So here’s my question: is blogging more like programming or like writing a technical specification? Is it easily outsourced to a (potentially fictional) company in China, or does it have to come from an authentic (more expensive?) voice? Is my blogging a high-value added activity or a low one?

And do we really believe that I’m writing this from Cambridge and that I haven’t found a team of smart Ghanaians to write this for me?

8 thoughts on “The outsourcing of blogging… and everything else?”

  1. Here’s my attempt to answer your questions:
    1) It depends upon the type of blog being authored – a blog with commercial underpinnings should be easy to outsource, a very personal blog would be difficult (and pointless) to outsource.
    2) Your blog is very valuable offering your unique perspective and experience with little regard for (personal) economic impact.

    Your general question is similar to the question of whether any given automobile is ‘American’… an answer which in reality is useless or irrelevant. If this blog is really the work of Ghanaians the value hasn’t diminished but it would call into question several things such as the general credibility of the blog and its other assertions. If I value the blog for its perspective then no loss/no foul, if I used the blog as a source of statistics for my own purposes (and these were all fabricated like the background) then it could be a total loss.

  2. As far as the outsourced blogs, yeah I see it working in the same way as the various serials the publishing industry has, e.g. Harlequin – there’s no such author a lot of the time, the publisher just picks the storyline and farms out the work to the lowest bidding ghostwriter – I figure the blogs should be able to achieve equivalent shlock levels – and yup, anyone who does actually manifest talent will bolt and become an independent voice, i.e. not outsourced no more :-)

    Regarding outsourcing of coding and your comment on writing a good spec – it’s the same thing – one huge mistake made by most outsource project managers is not recognizing the shift in costs. In the old daze, we had 20% into specs, 60% into devt, and 20% into test and integration (which usually ballooned to 80% of the work because we sucked so bad at doing the spec. In the outsourcing world, a lot more costs have to be shifted to the spec side, and the spec has to be formal, i.e. your best wins are if you can automate the tests for whether the delivered goods equal the spec. All considered, the ratio I use is 25% spec, 25% formal spec (something like uml with a tool like rational rose), 30% outsourced costs, and 20% test and accept. What I get is a better product on a more reliable schedule at a somewhat reduced price. The actual code writing has always been the cheap part, it’s the figuring out what should be written thats the expensive bit.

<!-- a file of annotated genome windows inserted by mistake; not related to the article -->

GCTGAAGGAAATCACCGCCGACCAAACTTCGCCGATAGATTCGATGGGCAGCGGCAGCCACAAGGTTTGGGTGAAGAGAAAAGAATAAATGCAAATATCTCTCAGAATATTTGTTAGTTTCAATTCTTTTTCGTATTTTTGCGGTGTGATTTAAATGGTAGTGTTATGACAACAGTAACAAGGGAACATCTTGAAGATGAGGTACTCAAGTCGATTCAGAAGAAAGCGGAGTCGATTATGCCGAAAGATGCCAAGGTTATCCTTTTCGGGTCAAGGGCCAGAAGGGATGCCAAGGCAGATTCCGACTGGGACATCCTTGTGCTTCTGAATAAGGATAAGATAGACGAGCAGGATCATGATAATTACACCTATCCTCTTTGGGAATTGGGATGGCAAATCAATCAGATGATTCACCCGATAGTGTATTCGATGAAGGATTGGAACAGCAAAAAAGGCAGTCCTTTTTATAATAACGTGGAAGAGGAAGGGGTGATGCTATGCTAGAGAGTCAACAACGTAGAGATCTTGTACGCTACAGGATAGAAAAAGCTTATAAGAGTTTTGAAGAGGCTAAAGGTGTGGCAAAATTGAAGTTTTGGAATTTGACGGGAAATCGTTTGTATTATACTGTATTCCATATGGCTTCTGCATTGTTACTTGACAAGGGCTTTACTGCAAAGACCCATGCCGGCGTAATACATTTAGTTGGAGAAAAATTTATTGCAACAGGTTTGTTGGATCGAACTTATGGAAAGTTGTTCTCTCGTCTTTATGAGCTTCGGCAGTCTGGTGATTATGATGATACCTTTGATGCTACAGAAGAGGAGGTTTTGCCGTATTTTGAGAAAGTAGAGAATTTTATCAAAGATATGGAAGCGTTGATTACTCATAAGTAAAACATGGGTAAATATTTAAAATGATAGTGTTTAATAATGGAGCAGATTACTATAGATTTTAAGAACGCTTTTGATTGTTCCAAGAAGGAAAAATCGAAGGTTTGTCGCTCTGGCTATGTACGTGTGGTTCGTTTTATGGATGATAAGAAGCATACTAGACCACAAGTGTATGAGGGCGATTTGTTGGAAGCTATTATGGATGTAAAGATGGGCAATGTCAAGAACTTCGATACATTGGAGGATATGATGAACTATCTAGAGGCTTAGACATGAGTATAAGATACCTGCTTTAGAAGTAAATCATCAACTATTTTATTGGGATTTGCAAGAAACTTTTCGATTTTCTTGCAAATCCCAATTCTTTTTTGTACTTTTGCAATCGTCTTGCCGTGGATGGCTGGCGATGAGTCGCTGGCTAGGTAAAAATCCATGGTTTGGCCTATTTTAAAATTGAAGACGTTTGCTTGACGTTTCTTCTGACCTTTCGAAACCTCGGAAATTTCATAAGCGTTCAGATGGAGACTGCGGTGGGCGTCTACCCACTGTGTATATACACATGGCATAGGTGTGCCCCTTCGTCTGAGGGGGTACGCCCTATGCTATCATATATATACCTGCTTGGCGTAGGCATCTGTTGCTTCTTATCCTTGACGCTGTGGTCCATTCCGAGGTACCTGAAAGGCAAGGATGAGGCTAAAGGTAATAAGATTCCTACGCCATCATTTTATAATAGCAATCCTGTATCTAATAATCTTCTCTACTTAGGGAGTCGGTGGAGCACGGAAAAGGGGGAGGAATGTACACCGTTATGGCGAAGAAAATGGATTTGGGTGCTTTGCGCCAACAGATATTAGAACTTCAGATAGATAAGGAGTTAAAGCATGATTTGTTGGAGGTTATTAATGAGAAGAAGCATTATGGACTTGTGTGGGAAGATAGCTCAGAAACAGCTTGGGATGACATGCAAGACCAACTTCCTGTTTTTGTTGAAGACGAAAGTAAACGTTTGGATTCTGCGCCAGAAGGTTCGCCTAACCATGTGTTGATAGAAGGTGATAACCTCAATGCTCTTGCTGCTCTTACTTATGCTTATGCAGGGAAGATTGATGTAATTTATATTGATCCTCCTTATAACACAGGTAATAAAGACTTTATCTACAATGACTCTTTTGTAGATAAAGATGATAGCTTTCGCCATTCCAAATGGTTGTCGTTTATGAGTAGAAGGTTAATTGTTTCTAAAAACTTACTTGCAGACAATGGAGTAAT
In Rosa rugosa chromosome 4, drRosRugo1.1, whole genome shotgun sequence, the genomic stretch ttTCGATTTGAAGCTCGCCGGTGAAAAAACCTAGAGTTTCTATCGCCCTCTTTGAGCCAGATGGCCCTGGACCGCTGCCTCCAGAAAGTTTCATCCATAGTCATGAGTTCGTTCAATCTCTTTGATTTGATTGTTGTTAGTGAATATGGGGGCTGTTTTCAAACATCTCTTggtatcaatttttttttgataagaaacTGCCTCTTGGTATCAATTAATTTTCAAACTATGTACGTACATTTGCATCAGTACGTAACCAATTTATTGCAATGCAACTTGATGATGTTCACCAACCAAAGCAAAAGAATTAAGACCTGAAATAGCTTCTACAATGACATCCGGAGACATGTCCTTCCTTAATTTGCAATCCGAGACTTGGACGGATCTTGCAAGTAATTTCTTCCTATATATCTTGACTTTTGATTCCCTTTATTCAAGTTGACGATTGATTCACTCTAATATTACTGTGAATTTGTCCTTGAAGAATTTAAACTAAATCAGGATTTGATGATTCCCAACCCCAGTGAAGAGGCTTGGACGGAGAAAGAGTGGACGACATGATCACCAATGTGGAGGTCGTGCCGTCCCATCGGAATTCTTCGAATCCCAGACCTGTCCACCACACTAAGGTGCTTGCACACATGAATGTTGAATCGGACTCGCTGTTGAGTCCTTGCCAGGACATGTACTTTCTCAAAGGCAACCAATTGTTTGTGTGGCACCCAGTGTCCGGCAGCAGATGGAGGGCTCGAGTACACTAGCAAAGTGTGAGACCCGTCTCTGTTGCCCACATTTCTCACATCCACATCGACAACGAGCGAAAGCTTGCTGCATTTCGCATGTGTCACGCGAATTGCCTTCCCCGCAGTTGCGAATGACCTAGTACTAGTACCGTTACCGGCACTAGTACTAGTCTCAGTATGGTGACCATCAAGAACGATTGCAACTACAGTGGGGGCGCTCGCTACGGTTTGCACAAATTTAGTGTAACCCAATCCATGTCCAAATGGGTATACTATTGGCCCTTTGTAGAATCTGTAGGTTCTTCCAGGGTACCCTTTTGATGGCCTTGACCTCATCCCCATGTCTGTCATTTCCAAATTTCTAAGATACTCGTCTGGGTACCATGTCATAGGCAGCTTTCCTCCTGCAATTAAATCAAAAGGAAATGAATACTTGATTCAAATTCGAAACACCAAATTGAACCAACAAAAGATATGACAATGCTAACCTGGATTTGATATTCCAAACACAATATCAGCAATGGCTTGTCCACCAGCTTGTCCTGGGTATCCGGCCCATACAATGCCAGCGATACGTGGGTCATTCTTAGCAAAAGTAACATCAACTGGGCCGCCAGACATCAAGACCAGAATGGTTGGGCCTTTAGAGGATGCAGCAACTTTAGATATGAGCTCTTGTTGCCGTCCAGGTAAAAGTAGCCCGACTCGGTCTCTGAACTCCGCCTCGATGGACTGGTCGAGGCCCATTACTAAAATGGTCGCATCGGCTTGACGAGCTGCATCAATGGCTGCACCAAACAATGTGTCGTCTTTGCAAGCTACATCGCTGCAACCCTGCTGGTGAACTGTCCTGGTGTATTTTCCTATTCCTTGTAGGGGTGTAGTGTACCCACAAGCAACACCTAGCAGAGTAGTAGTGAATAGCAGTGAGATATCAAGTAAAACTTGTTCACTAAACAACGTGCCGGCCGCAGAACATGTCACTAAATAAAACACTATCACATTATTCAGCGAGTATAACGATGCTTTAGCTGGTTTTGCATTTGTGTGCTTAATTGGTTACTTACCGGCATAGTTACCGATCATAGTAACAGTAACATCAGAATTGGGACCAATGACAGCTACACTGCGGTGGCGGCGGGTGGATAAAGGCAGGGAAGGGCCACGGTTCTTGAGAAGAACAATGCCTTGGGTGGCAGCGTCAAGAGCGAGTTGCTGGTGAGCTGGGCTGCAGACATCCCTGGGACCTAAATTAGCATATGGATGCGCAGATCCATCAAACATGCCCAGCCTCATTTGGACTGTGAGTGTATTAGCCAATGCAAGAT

3. I’m coding again for the first time in a couple years, having done a substantial amount of requirements writing and project management in the interim.

    Experiencing the reverse of the trend identified in this thread, I have noticed how much requirements and management time I am saving.

    Because I am invested in the outcome and empowered to make the decisions, all kinds of questions and judgement calls which would normally get referred to me as product manager are solved as part of the development effort. There’s no stop and go and putting things on hold slowing down the coding and no picayune details requiring me to shift gears out of marketing strategy back to an implementation decision I had made and put down on paper weeks ago.

    It’s very pleasant, though not scalable in the least.

    Mark, I’d be interested in seeing the old days vs. new days ratio you offer for costs, broken down for time invested as well.

    Ethan, back to your original topic, one of the questions I’m fascinated by is how people decide what to read. The most recent Pew Internet data I find states that only 20% of Americans read blogs. My belief is that readers choose based on a combination of social, professional, and interest-based networks and that these new blogs will have to tap into the last.

  4. Really interesting post.

    A question of particular interest to me is the intersection of author identity and Natural Language Processing — there is an entire subfield of NLP related to author identification. I suspect that if the sort of outsourcing you describe here becomes commonplace, that hackers will react, and that tools will surface for measuring the likelihood that particular posts are consistent with a particular author’s textual history.

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  6. I’m skeptical whether this particular project is genuine, but I think that some form of “blog outsourcing” is inevitable in the near future, applying some of the same methods as software and business process outsourcing. There’s too much economic incentive, and the technical barriers are low.

    I’ve posted a longer comment on my weblog.

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  8. According to many who contracted outsourcing services, understanding the real benefits of offshoring and setting reasonable expectations are also important to ensuring success.